Russian ambassador to Bulgaria congratulates GERB leader Borissov on election victory

The Russian ambassador in Sofia, Anatoliy Makarov, has written to centre-right GERB party leader Boiko Borissov congratulating him on his party’s victory in Bulgaria’s March 26 parliamentary elections.

GERB announced the letter on March 30, posting a photo of it on its website.

Makarov told Borissov that he counts on a continugation of “constructive dialogue and mutually beneficial co-operation for the further development of the good relations between Bulgaria and Russia”.

“Please accept, Mr. Borissov, the assurances of my highest esteem for you,” Makarov’s letter said.

In the March 26 2017 parliamentary elections, the party of Borissov – who twice has been Bulgaria’s prime minister – defeated Kornelia Ninova’s Bulgarian Socialist Party, which had included among its key pledges that at the European Council, it would “veto” EU sanctions against Russia.

Russia was hardly an election issue in a campaign that was dominated by talk of alleged Turkish interference in Bulgaria’s domestic affairs, in particular through Lyutvi Mestan’s DOST party.

Relations between Bulgaria and Russia are continually complex.

Some media in Russia and in the West interpreted the victory of Roumen Radev, who was backed by the BSP, in Bulgaria’s November 2016 presidential elections as a “move towards Russia”.

Propaganda in the Kremlin’s media hailed the election of Radev as a chance to “revitalise” relations between Moscow and Sofia. Radev, who was commander of the Bulgarian Air Force before entering politics for his successful bid to become head of state, has said that he is a “Nato general” while favouring more “balanced” relations with Russia.

Putin’s Russia has not been happy with much of the actions of previous Borissov administrations, including blaming Bulgaria for the termination of the South Stream gas pipeline project.

Russia also was annoyed by the move during the second Borissov government to hand the business of overhauling the Bulgarian Air Force’s ageing Soviet-made MiG-29 fighters’ engines to Poland instead of extending a contract with Russia.

Nikolai Nenchev, who was defence minister in the second Borissov cabinet, now faces criminal charges in relation to the handling of the MiG engine maintenance contracts. Nenchev, who denies wrongdoing, was a Reformist Bloc candidate in the March 26 elections but was not re-elected to the National Assembly. In his trial, among those scheduled to give evidence is Radev, in his capacity as the former air force chief.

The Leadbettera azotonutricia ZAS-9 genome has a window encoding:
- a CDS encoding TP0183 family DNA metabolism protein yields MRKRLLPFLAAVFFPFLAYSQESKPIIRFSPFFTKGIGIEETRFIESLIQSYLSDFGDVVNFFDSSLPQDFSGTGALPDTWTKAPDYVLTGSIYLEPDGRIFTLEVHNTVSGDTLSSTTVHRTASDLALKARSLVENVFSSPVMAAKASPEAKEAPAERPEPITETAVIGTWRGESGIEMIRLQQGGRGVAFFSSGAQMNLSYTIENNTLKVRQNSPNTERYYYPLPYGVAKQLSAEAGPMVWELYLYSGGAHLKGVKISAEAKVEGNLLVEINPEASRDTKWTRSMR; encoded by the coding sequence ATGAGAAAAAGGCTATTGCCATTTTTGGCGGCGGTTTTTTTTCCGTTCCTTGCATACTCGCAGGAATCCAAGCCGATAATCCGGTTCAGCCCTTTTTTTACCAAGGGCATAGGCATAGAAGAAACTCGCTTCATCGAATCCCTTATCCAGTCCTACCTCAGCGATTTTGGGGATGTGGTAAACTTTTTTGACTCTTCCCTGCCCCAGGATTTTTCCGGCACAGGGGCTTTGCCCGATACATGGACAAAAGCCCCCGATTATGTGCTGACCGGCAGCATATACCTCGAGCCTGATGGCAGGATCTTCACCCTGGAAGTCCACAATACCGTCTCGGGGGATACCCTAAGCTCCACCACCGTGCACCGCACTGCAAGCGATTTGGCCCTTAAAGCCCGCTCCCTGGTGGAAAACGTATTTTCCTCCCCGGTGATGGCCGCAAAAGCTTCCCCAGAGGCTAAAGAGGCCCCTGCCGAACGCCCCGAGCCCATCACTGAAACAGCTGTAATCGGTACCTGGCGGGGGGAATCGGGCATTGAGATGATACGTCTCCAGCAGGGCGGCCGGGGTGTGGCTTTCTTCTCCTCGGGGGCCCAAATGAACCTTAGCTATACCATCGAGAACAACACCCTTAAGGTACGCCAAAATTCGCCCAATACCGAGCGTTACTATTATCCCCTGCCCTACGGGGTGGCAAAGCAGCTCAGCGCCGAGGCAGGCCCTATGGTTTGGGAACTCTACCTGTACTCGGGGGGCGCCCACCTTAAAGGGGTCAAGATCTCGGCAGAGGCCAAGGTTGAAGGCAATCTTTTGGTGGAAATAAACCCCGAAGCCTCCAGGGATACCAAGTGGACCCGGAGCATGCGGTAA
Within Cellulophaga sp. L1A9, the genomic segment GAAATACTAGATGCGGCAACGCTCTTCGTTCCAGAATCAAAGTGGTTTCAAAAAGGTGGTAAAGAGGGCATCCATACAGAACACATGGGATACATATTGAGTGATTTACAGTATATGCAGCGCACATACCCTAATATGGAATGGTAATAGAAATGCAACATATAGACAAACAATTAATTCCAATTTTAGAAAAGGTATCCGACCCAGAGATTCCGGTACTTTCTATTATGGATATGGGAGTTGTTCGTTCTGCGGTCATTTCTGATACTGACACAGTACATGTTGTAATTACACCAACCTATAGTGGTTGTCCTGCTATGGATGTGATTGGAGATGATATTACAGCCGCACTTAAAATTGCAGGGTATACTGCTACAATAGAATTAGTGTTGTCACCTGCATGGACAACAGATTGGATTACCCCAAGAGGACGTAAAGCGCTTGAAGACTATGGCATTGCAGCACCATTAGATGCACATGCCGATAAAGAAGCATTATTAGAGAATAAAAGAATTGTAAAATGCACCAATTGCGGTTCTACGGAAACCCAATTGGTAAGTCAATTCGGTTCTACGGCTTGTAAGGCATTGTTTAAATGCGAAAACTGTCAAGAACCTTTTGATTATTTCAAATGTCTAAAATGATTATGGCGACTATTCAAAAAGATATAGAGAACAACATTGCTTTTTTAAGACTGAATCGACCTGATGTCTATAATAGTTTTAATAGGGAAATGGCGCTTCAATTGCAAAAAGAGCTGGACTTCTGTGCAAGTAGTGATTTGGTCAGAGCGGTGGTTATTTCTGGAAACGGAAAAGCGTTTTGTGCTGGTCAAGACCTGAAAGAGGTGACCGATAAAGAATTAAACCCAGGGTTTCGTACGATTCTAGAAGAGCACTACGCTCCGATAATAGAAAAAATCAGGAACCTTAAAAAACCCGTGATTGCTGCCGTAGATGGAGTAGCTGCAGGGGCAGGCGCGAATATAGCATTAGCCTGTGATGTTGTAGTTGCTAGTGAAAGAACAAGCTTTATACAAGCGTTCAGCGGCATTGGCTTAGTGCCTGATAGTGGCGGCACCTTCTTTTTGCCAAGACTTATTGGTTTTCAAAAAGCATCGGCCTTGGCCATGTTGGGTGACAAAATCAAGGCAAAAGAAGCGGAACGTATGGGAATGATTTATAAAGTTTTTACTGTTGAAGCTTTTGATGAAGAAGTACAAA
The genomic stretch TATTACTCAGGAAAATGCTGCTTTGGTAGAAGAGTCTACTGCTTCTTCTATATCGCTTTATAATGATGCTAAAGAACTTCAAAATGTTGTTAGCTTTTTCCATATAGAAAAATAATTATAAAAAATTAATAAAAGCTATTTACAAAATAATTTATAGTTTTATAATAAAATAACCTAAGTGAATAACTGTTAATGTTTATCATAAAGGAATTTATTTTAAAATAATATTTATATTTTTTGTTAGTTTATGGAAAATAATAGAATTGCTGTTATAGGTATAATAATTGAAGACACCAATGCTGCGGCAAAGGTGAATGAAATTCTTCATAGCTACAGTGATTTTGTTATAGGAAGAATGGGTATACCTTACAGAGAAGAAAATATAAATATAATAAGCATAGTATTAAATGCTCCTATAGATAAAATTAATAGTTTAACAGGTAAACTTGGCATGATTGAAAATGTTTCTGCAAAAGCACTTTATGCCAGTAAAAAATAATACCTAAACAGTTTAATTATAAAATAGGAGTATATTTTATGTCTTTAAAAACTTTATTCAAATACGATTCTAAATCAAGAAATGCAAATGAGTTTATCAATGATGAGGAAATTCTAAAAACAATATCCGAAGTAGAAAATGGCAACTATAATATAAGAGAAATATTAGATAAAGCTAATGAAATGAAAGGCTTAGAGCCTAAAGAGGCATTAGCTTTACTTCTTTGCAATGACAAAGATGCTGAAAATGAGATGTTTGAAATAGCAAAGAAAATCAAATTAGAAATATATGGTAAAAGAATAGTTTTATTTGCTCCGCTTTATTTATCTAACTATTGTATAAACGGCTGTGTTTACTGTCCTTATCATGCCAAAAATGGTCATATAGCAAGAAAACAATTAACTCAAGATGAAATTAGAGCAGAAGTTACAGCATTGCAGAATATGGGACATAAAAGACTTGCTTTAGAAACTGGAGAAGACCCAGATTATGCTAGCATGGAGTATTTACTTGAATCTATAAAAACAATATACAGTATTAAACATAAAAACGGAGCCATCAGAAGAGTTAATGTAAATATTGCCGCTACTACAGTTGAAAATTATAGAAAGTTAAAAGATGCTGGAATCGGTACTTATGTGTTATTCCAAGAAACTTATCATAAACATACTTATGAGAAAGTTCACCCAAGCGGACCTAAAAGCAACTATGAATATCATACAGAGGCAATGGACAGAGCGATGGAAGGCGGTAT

Radev, meanwhile, has indicated that it is possible that Russian president Vladimir Putin will visit Bulgaria in March 2018 (at a time when Bulgaria would be holding the rotating presidency of the EU, of which it has been a member since January 2007).

Putin visited Bulgaria in March 2003, during his first term as Russia’s president, when he was hosted by then-president and former BSP leader Georgi Purvanov. In January 2008, during his second term as president, Putin was again hosted in Sofia by Purvanov. In November 2010, Putin, during his second term as Russia’s prime minister, was hosted by counterpart head of government Borissov, who gave him a puppy.

During the 2012 to 2017 presidency of Rossen Plevneliev, Putin was not hosted in Sofia. Plevneliev was a severe critic of Russia’s illegal annexation of Crimea and of the “great powers” approach to geopolitical decisions in the region.

In July 2016, Borissov said that he wanted to “normalise” relations with Russia and had instructed the then-foreign minister, Daniel Mitov, to act on this.

In December 2016, Borissov – who had resigned as prime minister a few weeks earlier because of Radev’s victory, but was still in office as head of government – held talks with Russian ambassador Makarov.

According to a government statement at the time, Borissov and Makarov discussed the current political situation and issues of the international agenda.

They shared the view that the Middle East crisis can be solved only through peaceful negotiations, the government statement said. “War is not a solution. We need common statist solutions to the migrant wave to Europe and resolving conflicts around us,” Borissov was quoted as saying.

Borissov and Makarov also “expressed their willingness to continue and strengthen dialogue and cooperation between Bulgaria and the Russian Federation in the energy sector,” the statement said.

(Archive photo of the Borissov-Makarov meeting at the Cabinet office in December 2016:




Clive Leviev-Sawyer

Clive Leviev-Sawyer is the Publisher and Editor-in-Chief of The Sofia Globe. He is the author of the book Bulgaria: Politics and Protests in the 21st Century (Riva Publishers, 2015), and co-author of the book Bulgarian Jews: Living History (The Organization of the Jews in Bulgaria 'Shalom', 2018). He is also the author of Power: A Political Novel, available via, and, on the lighter side, Whiskers And Other Short Tales of Cats (2021), also available via Amazon. He has translated books and numerous texts from Bulgarian into English.